[Aksoy, H. and Dahamsheh, A., 2009, Artificial neural network models for forecasting monthly precipitation in Jordan. Stochastic Environmental Research and Risk Assessment, 23(7), 917–931.##Alizadeh, M. J. and Kavianpour, M. R., 2015, Development of wavelet-ANN models to predict water quality parameters in Hilo Bay, Pacific Ocean. Mar Pollut Bull., 98, 171-178.##Bustami, R., Bessaih, N., Bong, C. and Suhaili, S., 2007, Artificial Neural Network for Precipitation and Water Level Predictions of Bedup River. IAENG International Journal of Computer Science, 34(2).##Chen, H., Guo, J., Xiong, W., Guo, S. L. and Xu, C.-Y., 2010, Downscaling GCMs sing the Smooth Support Vector Machine method to predict daily precipitation in the Hanjiang Basin. Adv. Atmos. Sci., 27(2), 274–284.##Fallah-Ghalhary, G. A., Habibi-Nokhandan, M., Mousavi-Baygi, M., Khoshhal, J. and Barzoki, A. S., 2010, Spring rainfall prediction based on remote linkage controlling using adaptive neuro-fuzzy inference system (ANFIS). Theoretical and Applied Climatology, 101(1–2), 217–233.##Fallah Ghalhery, Gh. and KHoshhal, J., 2011, Forecasting of spring precipitation of Khorasan based on large scale climate signals using neural network. Geography Studies. 69, 115-133.##Gazzaz, N. M., Yusoff, M. K., Aris, A. Z., Juahir, H. and Ramli, M. F., 2012, Artificial neural network modeling of the water quality index for Kinta River (Malaysia) using water quality variables as predictors. Marine pollution bulletin, 64(11), 2409-2420.##Halabiyan, A. and Darand, M., 2011, Estimation of Isfahan rainfall using artificial neural networks. Journal of Applied Geosciences Research. 12 (26): 47-63##Khalili, N., khodashenas, S. R. and Davari, K., 2007, Prediction of precipitation using artificial neural networks. In the Second Iranian Water Resources Conference.##Khalili, N., Khodashenas, S. R., Davary, K., Baygi, M. M. and Karimaldini, F., 2016, Prediction of rainfall using artificial neural networks for synoptic station of Mashhad: a case study. Arabian Journal of Geosciences, 9(13), 624.##Kisi, O., 2008, River flow forecasting and estimation using different artificial neural network techniques. Hydrology research, 39, 27-40##Moustris, K. P., Larissi, I. K., Nastos, P. T. and Paliatsos, A. G., 2011, Precipitation forecast using artificial neural networks in specific regions of Greece. Water Resources Management, 25(8), 1979–1993.##Nasseri, M., Asghari, K. and Abedini, M. J., 2008, Optimized scenario for rainfall forecasting using genetic algorithm coupled with artificial neural network. Expert Systems with Applications, 35(3), 1415-1421.##Nasseri, M. and Zahraie, B., 2011, Application of simple clustering on space time mapping of mean monthly rainfall pattern. International Journal of Climatology, 31(5), 732–741.##Nourani, V., Kisi, Ö. and Komasi, M., 2011, Two hybrid Artificial Intelligence approaches for modeling rainfall– runoff process. J. Hydrol., 402, 41–59.##Okkan, U., 2012, Wavelet neural network model for reservoir inflow prediction. Scientia Iranica, 19, 1445–1455. https://doi.org/10.1016/j.scient.##Rajaee, T., Nourani, V., Zounemat-Kermani, M. and Kisi, O., 2010, River suspended sediment load prediction: application ofANN and wavelet conjunction model. J. Hydrol. Eng., 16, 613–627.##Salajegheh, A., Fathabadi, A. and Najafi Hajiva, M., 2008, Comparison of Application Time Series and Artificial Neural Network Models in Drought Forecasting (Case Study: Khorasan Razavi Provinces), 2(4), 74–77.##Sattari, M., Rezazadeh Joody, A. and Nahrin, F., 2013, Estimation of Monthly Precipitation Using Artificial Neural Networks and Model M5 (Case Study: Ahar Station). Journal of Irrigation and Water Engineering, 46 (2), 247-260.##Sirhan, H. and Koch, M., 2013, Prediction of Dynamic Groundwater Levels in the Gaza Coastal Aquifer, South Palestine, using Artificial Neural Networks. Journal of Hydrocarbons Mines and Environmental Research, 4(1), 42-56.##Sharma, M., Mathew, L. and Chatterji, S., 2014, Weather forecasting using soft computing techniques. International Journal of Advanced Technology In Engineering And Science, 2(7), 473-480.##Tryland, I., Myrmel, M., Østensvik, Ø., Wennberg, A. C. and Robertson, L. J., 2014, Impact of rainfall on the hygienic quality of blue mussels and water in urban areas in the Inner Oslofjord, Norway. Marine pollution bulletin, 85(1), 42-49.##]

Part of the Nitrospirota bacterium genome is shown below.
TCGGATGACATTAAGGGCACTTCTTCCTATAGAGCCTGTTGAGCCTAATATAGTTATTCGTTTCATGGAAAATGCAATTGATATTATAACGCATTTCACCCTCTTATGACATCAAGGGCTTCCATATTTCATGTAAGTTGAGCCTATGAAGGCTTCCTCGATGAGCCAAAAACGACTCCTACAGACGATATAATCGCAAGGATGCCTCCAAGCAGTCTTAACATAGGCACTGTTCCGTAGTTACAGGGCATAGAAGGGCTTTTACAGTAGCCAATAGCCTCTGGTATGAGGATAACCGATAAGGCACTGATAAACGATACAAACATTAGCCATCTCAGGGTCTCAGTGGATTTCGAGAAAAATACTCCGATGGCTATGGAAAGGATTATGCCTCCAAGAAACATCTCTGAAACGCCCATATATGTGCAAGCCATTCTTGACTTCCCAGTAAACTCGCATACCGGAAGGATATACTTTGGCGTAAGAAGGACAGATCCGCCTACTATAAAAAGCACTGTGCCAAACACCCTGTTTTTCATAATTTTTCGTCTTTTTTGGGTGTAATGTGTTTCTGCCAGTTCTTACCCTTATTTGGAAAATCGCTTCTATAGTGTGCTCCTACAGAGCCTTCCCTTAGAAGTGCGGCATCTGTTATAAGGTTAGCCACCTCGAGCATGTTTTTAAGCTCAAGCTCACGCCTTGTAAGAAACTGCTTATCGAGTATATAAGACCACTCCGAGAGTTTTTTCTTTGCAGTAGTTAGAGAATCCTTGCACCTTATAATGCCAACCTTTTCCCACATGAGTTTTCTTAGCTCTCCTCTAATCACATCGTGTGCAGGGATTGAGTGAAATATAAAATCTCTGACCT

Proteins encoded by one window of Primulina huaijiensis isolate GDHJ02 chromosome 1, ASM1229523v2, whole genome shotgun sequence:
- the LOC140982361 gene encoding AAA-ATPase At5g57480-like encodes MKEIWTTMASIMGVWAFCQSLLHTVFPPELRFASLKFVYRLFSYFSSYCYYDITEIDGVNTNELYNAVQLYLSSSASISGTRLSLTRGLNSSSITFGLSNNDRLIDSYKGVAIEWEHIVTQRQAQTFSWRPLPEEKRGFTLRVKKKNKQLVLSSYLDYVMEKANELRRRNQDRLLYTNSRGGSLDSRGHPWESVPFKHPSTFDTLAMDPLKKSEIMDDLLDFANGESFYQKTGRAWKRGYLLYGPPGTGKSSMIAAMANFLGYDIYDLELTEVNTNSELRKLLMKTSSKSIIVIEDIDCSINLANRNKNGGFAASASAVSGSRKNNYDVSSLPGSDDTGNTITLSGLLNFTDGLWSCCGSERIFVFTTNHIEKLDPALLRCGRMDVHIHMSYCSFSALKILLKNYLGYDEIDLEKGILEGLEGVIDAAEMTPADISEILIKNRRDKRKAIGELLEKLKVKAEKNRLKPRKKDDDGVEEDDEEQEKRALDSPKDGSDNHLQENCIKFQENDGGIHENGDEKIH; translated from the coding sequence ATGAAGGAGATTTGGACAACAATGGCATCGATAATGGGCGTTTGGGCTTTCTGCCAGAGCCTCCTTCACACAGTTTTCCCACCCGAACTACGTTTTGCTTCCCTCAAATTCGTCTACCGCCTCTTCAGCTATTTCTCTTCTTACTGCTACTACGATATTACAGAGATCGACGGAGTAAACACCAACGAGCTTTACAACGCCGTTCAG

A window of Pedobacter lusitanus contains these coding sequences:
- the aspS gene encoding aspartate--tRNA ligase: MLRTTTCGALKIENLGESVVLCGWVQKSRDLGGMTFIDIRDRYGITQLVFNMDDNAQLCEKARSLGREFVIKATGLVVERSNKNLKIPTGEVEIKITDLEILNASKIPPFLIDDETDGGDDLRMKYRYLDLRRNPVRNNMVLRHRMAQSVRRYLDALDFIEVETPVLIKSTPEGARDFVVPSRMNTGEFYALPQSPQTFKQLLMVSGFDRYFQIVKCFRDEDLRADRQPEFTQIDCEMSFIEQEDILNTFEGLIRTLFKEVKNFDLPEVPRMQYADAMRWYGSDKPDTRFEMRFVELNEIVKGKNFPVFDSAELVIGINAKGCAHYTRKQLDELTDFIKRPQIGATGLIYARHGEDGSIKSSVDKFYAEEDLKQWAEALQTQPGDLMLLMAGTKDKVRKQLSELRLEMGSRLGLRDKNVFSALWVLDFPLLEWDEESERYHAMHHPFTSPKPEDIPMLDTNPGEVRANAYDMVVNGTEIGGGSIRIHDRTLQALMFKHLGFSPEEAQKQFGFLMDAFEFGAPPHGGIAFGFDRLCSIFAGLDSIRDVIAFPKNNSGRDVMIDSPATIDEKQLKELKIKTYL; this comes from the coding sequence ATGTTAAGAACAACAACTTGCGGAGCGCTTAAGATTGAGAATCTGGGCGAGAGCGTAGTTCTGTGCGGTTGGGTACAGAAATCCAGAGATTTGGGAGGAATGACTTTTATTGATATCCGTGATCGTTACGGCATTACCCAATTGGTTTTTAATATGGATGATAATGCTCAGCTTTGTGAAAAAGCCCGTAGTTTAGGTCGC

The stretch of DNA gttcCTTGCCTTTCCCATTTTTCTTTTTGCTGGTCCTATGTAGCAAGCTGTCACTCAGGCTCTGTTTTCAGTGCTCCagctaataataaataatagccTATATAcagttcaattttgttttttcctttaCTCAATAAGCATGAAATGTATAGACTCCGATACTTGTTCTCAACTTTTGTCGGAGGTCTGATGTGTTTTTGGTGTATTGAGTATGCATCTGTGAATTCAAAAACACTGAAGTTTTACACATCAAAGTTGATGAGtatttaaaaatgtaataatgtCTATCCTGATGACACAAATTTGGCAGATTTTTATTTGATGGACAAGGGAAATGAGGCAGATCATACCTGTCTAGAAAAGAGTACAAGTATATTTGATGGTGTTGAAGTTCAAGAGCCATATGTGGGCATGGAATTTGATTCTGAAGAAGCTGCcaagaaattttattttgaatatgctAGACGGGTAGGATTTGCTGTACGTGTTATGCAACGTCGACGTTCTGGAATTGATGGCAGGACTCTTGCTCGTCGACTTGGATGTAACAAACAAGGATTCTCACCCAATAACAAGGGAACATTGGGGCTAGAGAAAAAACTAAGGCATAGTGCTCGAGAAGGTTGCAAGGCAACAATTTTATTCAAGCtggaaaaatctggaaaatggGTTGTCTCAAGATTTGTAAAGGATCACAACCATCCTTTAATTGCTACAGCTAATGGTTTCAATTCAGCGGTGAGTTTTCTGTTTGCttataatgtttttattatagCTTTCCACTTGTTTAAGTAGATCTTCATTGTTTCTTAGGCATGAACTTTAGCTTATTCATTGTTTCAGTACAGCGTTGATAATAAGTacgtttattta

0
Quantification and assessment of effective of global warming on the occurrence of heat and cold waves in some selected stations in Iran
Quantification and assessment of effective of global warming on the occurrence of heat and cold waves in some selected stations in Iran
https://jesphys.ut.ac.ir/article_64870.html
10.22059/jesphys.2018.245853.1006943
0
One of the atmospheric hazards that seriously affect human life and health is the occurrence of thermal tensions and stress in the form of heat and cold waves. Iran is one of the areas of the planet that has climate variability due to its geographical characteristics; therefore, consequently, its different regions are not immune to heat and cold waves. On the other hand, Iran's climate variability is the factor causing the difference between thresholds of heat and cold wave occurrence for its different regions. Therefore, in this study, based on three different thresholds, spatial analysis of the frequency of occurrence of heat and cold waves has been done. Thus in this work, using average daily data from 1960 to 2014, PET (Physiological Equivalent Temperature) was used to monitor heat and cold waves of four stations in Iran. Results of this study showed that in the context of global warming, although significant differences in the frequency of cold waves cannot be seen, these changes are significant and increasing for the frequency of occurrence of heat waves of selected station.
1